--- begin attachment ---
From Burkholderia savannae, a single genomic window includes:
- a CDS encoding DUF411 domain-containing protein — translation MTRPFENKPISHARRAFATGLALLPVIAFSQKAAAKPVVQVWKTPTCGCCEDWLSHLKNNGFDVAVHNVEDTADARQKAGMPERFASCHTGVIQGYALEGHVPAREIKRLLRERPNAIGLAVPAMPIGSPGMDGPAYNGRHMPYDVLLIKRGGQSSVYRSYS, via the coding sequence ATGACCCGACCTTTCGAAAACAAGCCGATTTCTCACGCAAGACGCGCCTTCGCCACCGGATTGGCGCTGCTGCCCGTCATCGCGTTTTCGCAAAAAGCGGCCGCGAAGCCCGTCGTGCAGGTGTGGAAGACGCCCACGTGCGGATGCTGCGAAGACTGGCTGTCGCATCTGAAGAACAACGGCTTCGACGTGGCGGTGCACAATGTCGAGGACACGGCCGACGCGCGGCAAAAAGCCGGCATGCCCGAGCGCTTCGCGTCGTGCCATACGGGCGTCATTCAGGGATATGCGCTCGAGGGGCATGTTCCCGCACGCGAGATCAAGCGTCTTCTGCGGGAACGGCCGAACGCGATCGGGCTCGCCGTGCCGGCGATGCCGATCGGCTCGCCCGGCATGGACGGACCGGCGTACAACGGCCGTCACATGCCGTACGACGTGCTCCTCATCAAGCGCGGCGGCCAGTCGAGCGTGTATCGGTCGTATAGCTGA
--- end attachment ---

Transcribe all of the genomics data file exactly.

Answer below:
From Burkholderia savannae, a single genomic window includes:
- a CDS encoding DUF411 domain-containing protein — translation MTRPFENKPISHARRAFATGLALLPVIAFSQKAAAKPVVQVWKTPTCGCCEDWLSHLKNNGFDVAVHNVEDTADARQKAGMPERFASCHTGVIQGYALEGHVPAREIKRLLRERPNAIGLAVPAMPIGSPGMDGPAYNGRHMPYDVLLIKRGGQSSVYRSYS, via the coding sequence ATGACCCGACCTTTCGAAAACAAGCCGATTTCTCACGCAAGACGCGCCTTCGCCACCGGATTGGCGCTGCTGCCCGTCATCGCGTTTTCGCAAAAAGCGGCCGCGAAGCCCGTCGTGCAGGTGTGGAAGACGCCCACGTGCGGATGCTGCGAAGACTGGCTGTCGCATCTGAAGAACAACGGCTTCGACGTGGCGGTGCACAATGTCGAGGACACGGCCGACGCGCGGCAAAAAGCCGGCATGCCCGAGCGCTTCGCGTCGTGCCATACGGGCGTCATTCAGGGATATGCGCTCGAGGGGCATGTTCCCGCACGCGAGATCAAGCGTCTTCTGCGGGAACGGCCGAACGCGATCGGGCTCGCCGTGCCGGCGATGCCGATCGGCTCGCCCGGCATGGACGGACCGGCGTACAACGGCCGTCACATGCCGTACGACGTGCTCCTCATCAAGCGCGGCGGCCAGTCGAGCGTGTATCGGTCGTATAGCTGA